When I started a job in pediatric therapy, I had no idea what I signed up for. Working with children can be a thankless and challenging job at times. But I knew seeing children make progress through therapy would be motivating and inspiring. Still, I had no idea that I would learn just as much from them. Working with children will teach you more about yourself, and make you more compassionate and flexible than any education ever could. Here are three things I have learned:

Be Flexible

Cognitive Flexibility is the ability to think about something in a different way. Being a flexible thinker allows us to get along, problem solve and, ultimately, be more effective in groups. This is often taught at a young age in therapy, but as we get older this often gets lost. Let’s face it: that’s something we could all work on. As adults we also often struggle when things don’t go quite as planned. Flexible thinking has taught me to not get frustrated when something doesn’t go my way, but rather to seek to understand the situation. In other words, accept another’s thoughts and opinions with an open mind and understand where someone is coming from.

Have a Growth Mindset

Your mindset determines your outcome. In the therapy world there is a term called a “growth mindset.” Having a growth mindset is the idea that when you fail at something, you don’t see it as a failure but rather a way to grow and try harder next time. Children are incredible at taking on any challenge when they put their minds to it. In our adult lives, we forget how valuable having an open mind is.  When we are faced with failure, we easily give up and become unmotivated. Instead, we should embody those changes and have a growth mindset.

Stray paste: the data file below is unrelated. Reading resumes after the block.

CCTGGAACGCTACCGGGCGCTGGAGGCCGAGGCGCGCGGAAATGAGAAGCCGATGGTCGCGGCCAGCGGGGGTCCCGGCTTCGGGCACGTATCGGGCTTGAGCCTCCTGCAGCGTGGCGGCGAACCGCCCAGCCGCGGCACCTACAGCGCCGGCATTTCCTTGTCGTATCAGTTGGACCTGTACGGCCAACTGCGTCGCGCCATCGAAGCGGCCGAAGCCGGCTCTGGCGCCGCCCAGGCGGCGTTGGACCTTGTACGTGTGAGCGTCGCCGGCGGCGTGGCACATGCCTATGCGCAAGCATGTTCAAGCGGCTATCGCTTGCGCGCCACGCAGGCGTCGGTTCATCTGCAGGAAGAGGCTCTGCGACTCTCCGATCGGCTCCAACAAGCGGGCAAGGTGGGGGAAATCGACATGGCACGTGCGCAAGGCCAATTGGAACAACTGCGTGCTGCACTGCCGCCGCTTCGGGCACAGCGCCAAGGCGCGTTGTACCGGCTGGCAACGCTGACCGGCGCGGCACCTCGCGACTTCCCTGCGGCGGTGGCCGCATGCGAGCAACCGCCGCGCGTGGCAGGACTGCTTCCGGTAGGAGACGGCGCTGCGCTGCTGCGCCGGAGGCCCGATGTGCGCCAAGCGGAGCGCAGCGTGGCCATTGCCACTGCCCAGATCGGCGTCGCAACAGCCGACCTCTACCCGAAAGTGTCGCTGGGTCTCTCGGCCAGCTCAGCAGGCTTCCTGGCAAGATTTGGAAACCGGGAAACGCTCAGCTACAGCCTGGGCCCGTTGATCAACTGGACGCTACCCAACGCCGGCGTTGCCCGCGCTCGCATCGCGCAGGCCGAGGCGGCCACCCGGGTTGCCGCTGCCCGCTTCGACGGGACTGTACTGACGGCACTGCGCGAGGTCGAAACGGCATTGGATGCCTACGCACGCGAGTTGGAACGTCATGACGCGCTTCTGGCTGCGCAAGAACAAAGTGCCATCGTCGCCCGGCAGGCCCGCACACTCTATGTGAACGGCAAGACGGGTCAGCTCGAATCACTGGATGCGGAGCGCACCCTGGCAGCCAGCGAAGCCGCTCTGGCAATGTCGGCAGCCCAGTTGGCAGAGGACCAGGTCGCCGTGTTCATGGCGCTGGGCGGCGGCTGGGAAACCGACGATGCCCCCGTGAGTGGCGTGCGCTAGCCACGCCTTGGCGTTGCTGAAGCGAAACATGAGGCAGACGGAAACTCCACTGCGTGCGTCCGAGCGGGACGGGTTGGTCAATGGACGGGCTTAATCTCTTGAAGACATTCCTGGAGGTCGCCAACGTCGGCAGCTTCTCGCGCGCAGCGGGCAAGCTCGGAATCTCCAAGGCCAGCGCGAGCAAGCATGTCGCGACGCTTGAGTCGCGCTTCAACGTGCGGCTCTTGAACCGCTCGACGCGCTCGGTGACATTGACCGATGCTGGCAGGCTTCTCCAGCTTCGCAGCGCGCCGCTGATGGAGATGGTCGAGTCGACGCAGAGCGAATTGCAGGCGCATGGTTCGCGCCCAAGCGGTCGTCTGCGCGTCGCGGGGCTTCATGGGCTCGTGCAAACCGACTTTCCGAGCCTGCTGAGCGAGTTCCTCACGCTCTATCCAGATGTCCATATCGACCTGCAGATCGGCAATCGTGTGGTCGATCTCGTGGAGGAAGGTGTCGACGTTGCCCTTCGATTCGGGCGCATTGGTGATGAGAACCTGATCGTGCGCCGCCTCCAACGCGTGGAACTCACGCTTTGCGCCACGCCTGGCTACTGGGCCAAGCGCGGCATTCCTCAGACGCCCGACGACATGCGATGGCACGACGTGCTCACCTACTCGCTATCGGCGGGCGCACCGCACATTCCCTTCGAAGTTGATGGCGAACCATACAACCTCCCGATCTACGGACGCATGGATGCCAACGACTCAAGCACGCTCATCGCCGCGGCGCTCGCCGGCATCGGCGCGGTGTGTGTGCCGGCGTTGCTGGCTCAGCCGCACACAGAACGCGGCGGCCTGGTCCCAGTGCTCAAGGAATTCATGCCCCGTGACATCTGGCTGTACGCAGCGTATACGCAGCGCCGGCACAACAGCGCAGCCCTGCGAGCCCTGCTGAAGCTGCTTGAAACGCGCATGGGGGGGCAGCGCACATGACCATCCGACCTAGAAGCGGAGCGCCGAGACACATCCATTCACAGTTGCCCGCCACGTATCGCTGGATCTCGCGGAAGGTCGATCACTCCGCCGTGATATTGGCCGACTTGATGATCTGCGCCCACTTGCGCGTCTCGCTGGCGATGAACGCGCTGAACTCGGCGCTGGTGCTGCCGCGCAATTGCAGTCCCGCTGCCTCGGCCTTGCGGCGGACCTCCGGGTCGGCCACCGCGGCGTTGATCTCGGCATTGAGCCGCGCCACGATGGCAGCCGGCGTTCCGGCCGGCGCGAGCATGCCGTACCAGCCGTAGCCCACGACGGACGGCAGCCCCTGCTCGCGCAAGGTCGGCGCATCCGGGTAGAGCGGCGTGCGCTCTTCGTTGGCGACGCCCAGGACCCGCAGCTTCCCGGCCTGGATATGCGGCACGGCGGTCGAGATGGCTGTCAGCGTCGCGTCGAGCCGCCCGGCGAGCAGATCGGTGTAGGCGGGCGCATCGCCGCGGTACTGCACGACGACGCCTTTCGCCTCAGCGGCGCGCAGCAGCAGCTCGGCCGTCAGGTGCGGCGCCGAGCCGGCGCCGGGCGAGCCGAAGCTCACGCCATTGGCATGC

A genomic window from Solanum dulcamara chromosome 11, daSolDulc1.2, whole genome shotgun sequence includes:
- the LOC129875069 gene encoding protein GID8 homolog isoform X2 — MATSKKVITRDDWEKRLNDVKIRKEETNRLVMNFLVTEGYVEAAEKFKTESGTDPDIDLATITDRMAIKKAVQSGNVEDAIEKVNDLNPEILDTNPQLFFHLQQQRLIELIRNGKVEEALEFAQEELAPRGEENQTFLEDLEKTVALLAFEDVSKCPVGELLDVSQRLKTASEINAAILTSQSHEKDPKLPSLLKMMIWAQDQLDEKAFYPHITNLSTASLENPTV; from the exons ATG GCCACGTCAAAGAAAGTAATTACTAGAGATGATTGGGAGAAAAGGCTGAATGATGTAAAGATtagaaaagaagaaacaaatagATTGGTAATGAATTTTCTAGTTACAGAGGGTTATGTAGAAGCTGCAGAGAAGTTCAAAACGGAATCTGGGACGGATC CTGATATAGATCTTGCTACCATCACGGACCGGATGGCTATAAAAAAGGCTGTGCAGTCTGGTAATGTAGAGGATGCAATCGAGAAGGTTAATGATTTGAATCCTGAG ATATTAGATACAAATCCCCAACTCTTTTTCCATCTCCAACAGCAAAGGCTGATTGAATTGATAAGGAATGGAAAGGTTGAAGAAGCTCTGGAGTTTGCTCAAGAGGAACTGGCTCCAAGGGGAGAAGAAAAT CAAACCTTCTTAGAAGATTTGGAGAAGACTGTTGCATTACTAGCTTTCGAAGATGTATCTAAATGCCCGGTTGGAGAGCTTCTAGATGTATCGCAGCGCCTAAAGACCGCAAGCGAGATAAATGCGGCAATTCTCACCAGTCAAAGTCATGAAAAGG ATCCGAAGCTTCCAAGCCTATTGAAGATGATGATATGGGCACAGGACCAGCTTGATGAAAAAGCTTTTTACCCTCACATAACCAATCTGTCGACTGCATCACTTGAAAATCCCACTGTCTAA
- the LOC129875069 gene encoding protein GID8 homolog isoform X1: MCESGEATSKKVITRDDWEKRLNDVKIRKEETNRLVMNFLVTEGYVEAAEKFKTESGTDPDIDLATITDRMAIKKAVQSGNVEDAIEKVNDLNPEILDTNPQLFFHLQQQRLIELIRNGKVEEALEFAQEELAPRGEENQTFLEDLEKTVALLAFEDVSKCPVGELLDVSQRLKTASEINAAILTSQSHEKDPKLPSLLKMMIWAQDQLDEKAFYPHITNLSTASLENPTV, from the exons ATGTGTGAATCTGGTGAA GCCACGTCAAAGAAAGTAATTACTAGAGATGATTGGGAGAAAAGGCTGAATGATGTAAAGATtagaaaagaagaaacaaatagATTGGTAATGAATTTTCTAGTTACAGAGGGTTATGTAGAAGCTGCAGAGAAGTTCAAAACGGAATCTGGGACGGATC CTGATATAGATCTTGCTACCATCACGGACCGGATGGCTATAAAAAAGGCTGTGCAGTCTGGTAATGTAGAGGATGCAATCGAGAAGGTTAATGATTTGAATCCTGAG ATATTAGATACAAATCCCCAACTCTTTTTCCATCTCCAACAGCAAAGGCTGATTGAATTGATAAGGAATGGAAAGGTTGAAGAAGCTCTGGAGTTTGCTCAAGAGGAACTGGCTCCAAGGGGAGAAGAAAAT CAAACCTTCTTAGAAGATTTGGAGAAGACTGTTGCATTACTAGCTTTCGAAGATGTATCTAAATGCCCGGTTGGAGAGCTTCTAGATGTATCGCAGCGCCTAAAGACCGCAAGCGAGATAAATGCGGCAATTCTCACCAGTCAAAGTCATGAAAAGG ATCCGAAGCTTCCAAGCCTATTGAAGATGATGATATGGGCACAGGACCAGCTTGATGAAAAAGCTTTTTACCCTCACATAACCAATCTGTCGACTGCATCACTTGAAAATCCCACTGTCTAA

Compassion is Free

Before working in a pediatric therapy environment, I was the woman who got angry at the screaming child in the grocery store or thought to myself that a parent should be able to control their child. Bad? I know. Working in pediatric therapy has made me step back and see that a person’s abilities do not define who they are; rather, they are only a small part of the amazing aspects that make up who they are. For example, the term “autistic” acts as if it defines a child, whereas the term “autism” implies that is only a small part of what makes up an amazing child. Much like saying I have brown hair or blue eyes. That is only a characteristic of who I am, but it does not make up my whole being. How we speak about it reflects how we think about it. Does a child’s ability define them? Of course not, so why would we think in a way it does.


Children have a way of showing us the simpler things in life, the fundamentals we learn as a child that we lose over time. By paying attention to the lesson’s they teach us every day, we can learn a thing or two. The way children function, process and view their surroundings and the world provide us with many lessons we miss as adults. I can truly say I live with more flexibility, compassion and an open mind than I did before.


Sarah Leverance, BS